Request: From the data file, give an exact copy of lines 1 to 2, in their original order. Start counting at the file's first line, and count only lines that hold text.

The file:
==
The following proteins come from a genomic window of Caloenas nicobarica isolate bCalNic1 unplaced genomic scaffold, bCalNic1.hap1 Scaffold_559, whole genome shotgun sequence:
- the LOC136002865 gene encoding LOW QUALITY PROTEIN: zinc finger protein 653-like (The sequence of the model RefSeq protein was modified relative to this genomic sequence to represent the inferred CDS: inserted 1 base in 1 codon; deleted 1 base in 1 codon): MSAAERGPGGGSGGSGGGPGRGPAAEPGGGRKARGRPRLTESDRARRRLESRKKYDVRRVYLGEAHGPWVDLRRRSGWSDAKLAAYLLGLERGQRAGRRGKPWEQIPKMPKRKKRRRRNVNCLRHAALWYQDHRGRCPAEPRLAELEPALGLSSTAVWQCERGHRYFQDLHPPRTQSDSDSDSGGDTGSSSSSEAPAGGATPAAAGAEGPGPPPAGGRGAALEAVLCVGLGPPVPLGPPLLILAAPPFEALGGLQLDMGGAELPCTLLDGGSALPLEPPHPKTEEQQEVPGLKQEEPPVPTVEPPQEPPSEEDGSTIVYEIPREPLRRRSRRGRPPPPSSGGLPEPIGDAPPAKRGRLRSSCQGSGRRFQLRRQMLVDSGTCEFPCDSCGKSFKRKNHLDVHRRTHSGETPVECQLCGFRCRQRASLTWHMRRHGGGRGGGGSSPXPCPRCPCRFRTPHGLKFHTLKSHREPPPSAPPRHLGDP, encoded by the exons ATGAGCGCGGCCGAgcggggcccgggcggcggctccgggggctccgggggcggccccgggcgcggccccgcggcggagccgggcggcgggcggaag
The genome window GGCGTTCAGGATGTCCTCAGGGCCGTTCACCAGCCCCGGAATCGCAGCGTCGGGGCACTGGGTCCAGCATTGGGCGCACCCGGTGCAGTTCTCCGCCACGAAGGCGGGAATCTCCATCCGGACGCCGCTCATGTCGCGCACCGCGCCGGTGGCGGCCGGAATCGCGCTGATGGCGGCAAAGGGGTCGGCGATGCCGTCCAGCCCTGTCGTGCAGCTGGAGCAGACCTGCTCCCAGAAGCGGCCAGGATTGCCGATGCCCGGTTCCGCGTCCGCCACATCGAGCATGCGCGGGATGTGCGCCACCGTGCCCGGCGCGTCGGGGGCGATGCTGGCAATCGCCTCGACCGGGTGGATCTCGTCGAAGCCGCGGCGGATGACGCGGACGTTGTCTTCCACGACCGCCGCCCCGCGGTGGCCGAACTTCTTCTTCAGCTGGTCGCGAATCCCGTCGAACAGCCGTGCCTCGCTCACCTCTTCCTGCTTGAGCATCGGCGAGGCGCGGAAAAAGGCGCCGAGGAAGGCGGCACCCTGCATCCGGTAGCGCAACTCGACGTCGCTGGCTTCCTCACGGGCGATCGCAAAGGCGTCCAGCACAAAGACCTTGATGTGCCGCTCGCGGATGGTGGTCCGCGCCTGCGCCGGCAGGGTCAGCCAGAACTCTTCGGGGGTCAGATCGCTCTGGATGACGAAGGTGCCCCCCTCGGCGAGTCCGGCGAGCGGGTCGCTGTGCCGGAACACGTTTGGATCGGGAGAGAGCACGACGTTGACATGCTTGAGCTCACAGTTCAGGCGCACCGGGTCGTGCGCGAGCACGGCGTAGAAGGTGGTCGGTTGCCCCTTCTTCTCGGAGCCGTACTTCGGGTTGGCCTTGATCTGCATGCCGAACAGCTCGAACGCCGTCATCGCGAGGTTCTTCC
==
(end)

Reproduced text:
The following proteins come from a genomic window of Caloenas nicobarica isolate bCalNic1 unplaced genomic scaffold, bCalNic1.hap1 Scaffold_559, whole genome shotgun sequence:
- the LOC136002865 gene encoding LOW QUALITY PROTEIN: zinc finger protein 653-like (The sequence of the model RefSeq protein was modified relative to this genomic sequence to represent the inferred CDS: inserted 1 base in 1 codon; deleted 1 base in 1 codon): MSAAERGPGGGSGGSGGGPGRGPAAEPGGGRKARGRPRLTESDRARRRLESRKKYDVRRVYLGEAHGPWVDLRRRSGWSDAKLAAYLLGLERGQRAGRRGKPWEQIPKMPKRKKRRRRNVNCLRHAALWYQDHRGRCPAEPRLAELEPALGLSSTAVWQCERGHRYFQDLHPPRTQSDSDSDSGGDTGSSSSSEAPAGGATPAAAGAEGPGPPPAGGRGAALEAVLCVGLGPPVPLGPPLLILAAPPFEALGGLQLDMGGAELPCTLLDGGSALPLEPPHPKTEEQQEVPGLKQEEPPVPTVEPPQEPPSEEDGSTIVYEIPREPLRRRSRRGRPPPPSSGGLPEPIGDAPPAKRGRLRSSCQGSGRRFQLRRQMLVDSGTCEFPCDSCGKSFKRKNHLDVHRRTHSGETPVECQLCGFRCRQRASLTWHMRRHGGGRGGGGSSPXPCPRCPCRFRTPHGLKFHTLKSHREPPPSAPPRHLGDP, encoded by the exons ATGAGCGCGGCCGAgcggggcccgggcggcggctccgggggctccgggggcggccccgggcgcggccccgcggcggagccgggcggcgggcggaag